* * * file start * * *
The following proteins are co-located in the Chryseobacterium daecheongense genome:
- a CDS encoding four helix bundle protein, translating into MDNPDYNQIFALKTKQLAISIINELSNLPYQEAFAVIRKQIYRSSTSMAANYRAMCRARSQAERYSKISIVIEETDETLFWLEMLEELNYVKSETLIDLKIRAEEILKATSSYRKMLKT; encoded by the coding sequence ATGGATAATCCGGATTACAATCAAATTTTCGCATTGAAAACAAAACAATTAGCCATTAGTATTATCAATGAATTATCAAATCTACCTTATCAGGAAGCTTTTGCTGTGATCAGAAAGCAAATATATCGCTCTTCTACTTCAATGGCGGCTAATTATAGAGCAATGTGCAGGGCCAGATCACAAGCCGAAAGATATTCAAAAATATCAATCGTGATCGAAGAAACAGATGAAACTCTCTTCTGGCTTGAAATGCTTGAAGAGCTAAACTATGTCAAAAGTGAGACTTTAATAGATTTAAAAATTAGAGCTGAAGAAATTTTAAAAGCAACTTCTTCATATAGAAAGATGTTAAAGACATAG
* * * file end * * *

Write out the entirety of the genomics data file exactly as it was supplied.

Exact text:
The following proteins are co-located in the Chryseobacterium daecheongense genome:
- a CDS encoding four helix bundle protein, translating into MDNPDYNQIFALKTKQLAISIINELSNLPYQEAFAVIRKQIYRSSTSMAANYRAMCRARSQAERYSKISIVIEETDETLFWLEMLEELNYVKSETLIDLKIRAEEILKATSSYRKMLKT; encoded by the coding sequence ATGGATAATCCGGATTACAATCAAATTTTCGCATTGAAAACAAAACAATTAGCCATTAGTATTATCAATGAATTATCAAATCTACCTTATCAGGAAGCTTTTGCTGTGATCAGAAAGCAAATATATCGCTCTTCTACTTCAATGGCGGCTAATTATAGAGCAATGTGCAGGGCCAGATCACAAGCCGAAAGATATTCAAAAATATCAATCGTGATCGAAGAAACAGATGAAACTCTCTTCTGGCTTGAAATGCTTGAAGAGCTAAACTATGTCAAAAGTGAGACTTTAATAGATTTAAAAATTAGAGCTGAAGAAATTTTAAAAGCAACTTCTTCATATAGAAAGATGTTAAAGACATAG